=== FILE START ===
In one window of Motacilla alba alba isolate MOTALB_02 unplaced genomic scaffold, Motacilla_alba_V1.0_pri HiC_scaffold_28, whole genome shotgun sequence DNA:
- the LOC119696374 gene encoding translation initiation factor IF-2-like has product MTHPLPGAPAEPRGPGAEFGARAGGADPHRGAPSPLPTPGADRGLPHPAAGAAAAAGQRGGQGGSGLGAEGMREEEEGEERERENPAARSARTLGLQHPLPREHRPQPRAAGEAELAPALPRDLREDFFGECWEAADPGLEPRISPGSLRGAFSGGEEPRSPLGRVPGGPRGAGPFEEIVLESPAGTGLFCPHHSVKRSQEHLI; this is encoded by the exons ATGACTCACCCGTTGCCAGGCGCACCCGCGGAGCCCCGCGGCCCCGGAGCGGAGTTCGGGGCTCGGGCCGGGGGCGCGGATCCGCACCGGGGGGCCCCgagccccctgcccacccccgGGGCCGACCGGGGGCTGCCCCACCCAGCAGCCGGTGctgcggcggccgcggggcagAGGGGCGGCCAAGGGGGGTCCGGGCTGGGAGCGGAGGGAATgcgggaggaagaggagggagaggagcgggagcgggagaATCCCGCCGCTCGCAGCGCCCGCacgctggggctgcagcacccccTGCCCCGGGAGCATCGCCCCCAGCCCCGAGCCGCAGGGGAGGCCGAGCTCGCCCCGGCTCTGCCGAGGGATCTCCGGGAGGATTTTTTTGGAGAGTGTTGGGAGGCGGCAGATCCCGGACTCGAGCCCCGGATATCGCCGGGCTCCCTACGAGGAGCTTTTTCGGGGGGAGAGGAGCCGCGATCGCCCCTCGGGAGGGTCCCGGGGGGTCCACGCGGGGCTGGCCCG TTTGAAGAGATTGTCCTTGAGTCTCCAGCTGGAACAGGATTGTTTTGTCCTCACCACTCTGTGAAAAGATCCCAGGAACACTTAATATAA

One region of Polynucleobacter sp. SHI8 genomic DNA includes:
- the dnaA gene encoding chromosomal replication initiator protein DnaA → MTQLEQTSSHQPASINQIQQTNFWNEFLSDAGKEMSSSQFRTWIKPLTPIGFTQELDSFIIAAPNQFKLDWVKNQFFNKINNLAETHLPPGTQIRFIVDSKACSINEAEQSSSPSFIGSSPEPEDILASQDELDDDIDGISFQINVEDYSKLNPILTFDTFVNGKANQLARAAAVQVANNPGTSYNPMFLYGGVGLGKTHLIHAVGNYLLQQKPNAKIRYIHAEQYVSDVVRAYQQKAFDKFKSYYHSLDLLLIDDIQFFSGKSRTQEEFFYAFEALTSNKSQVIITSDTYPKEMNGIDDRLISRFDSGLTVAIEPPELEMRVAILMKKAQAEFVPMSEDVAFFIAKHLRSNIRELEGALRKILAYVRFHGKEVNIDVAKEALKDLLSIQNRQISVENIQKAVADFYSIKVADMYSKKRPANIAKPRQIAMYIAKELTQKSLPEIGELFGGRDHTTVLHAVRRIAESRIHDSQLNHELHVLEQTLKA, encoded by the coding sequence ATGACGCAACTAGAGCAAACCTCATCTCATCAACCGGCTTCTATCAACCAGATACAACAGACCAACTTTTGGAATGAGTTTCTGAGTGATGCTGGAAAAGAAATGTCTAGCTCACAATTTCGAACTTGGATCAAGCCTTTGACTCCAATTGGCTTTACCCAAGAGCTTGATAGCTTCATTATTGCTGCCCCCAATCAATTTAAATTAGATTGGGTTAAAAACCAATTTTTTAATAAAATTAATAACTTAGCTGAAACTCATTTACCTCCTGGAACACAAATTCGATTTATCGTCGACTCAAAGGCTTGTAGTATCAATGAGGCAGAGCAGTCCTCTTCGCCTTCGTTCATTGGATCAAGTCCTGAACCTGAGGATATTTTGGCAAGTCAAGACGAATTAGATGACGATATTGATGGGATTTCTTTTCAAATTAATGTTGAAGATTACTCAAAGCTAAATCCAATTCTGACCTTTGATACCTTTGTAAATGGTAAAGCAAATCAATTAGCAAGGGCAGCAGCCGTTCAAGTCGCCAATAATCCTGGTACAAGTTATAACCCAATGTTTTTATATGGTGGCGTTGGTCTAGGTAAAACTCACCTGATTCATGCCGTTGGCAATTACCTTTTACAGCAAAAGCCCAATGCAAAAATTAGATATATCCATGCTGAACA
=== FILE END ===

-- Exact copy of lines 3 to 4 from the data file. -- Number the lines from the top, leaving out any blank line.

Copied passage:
One region of Polynucleobacter sp. SHI8 genomic DNA includes:
- the dnaA gene encoding chromosomal replication initiator protein DnaA → MTQLEQTSSHQPASINQIQQTNFWNEFLSDAGKEMSSSQFRTWIKPLTPIGFTQELDSFIIAAPNQFKLDWVKNQFFNKINNLAETHLPPGTQIRFIVDSKACSINEAEQSSSPSFIGSSPEPEDILASQDELDDDIDGISFQINVEDYSKLNPILTFDTFVNGKANQLARAAAVQVANNPGTSYNPMFLYGGVGLGKTHLIHAVGNYLLQQKPNAKIRYIHAEQYVSDVVRAYQQKAFDKFKSYYHSLDLLLIDDIQFFSGKSRTQEEFFYAFEALTSNKSQVIITSDTYPKEMNGIDDRLISRFDSGLTVAIEPPELEMRVAILMKKAQAEFVPMSEDVAFFIAKHLRSNIRELEGALRKILAYVRFHGKEVNIDVAKEALKDLLSIQNRQISVENIQKAVADFYSIKVADMYSKKRPANIAKPRQIAMYIAKELTQKSLPEIGELFGGRDHTTVLHAVRRIAESRIHDSQLNHELHVLEQTLKA, encoded by the coding sequence ATGACGCAACTAGAGCAAACCTCATCTCATCAACCGGCTTCTATCAACCAGATACAACAGACCAACTTTTGGAATGAGTTTCTGAGTGATGCTGGAAAAGAAATGTCTAGCTCACAATTTCGAACTTGGATCAAGCCTTTGACTCCAATTGGCTTTACCCAAGAGCTTGATAGCTTCATTATTGCTGCCCCCAATCAATTTAAATTAGATTGGGTTAAAAACCAATTTTTTAATAAAATTAATAACTTAGCTGAAACTCATTTACCTCCTGGAACACAAATTCGATTTATCGTCGACTCAAAGGCTTGTAGTATCAATGAGGCAGAGCAGTCCTCTTCGCCTTCGTTCATTGGATCAAGTCCTGAACCTGAGGATATTTTGGCAAGTCAAGACGAATTAGATGACGATATTGATGGGATTTCTTTTCAAATTAATGTTGAAGATTACTCAAAGCTAAATCCAATTCTGACCTTTGATACCTTTGTAAATGGTAAAGCAAATCAATTAGCAAGGGCAGCAGCCGTTCAAGTCGCCAATAATCCTGGTACAAGTTATAACCCAATGTTTTTATATGGTGGCGTTGGTCTAGGTAAAACTCACCTGATTCATGCCGTTGGCAATTACCTTTTACAGCAAAAGCCCAATGCAAAAATTAGATATATCCATGCTGAACA